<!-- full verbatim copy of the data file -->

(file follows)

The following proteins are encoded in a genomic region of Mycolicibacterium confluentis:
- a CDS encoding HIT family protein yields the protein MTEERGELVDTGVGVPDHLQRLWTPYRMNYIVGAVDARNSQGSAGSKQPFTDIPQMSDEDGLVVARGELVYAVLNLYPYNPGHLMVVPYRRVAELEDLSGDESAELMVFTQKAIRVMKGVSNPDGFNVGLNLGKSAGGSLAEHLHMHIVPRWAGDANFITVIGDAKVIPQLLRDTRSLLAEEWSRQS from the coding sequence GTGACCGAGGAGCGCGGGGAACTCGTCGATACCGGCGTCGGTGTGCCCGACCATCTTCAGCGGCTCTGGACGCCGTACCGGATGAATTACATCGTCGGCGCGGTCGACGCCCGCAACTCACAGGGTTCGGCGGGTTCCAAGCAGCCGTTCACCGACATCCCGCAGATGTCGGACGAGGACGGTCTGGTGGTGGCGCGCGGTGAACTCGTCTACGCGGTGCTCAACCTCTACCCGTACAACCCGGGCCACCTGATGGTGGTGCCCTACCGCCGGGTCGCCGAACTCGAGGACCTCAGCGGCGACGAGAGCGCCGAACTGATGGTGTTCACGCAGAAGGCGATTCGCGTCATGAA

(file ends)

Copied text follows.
The following proteins are encoded in a genomic region of Mycolicibacterium confluentis:
- a CDS encoding HIT family protein yields the protein MTEERGELVDTGVGVPDHLQRLWTPYRMNYIVGAVDARNSQGSAGSKQPFTDIPQMSDEDGLVVARGELVYAVLNLYPYNPGHLMVVPYRRVAELEDLSGDESAELMVFTQKAIRVMKGVSNPDGFNVGLNLGKSAGGSLAEHLHMHIVPRWAGDANFITVIGDAKVIPQLLRDTRSLLAEEWSRQS from the coding sequence GTGACCGAGGAGCGCGGGGAACTCGTCGATACCGGCGTCGGTGTGCCCGACCATCTTCAGCGGCTCTGGACGCCGTACCGGATGAATTACATCGTCGGCGCGGTCGACGCCCGCAACTCACAGGGTTCGGCGGGTTCCAAGCAGCCGTTCACCGACATCCCGCAGATGTCGGACGAGGACGGTCTGGTGGTGGCGCGCGGTGAACTCGTCTACGCGGTGCTCAACCTCTACCCGTACAACCCGGGCCACCTGATGGTGGTGCCCTACCGCCGGGTCGCCGAACTCGAGGACCTCAGCGGCGACGAGAGCGCCGAACTGATGGTGTTCACGCAGAAGGCGATTCGCGTCATGAA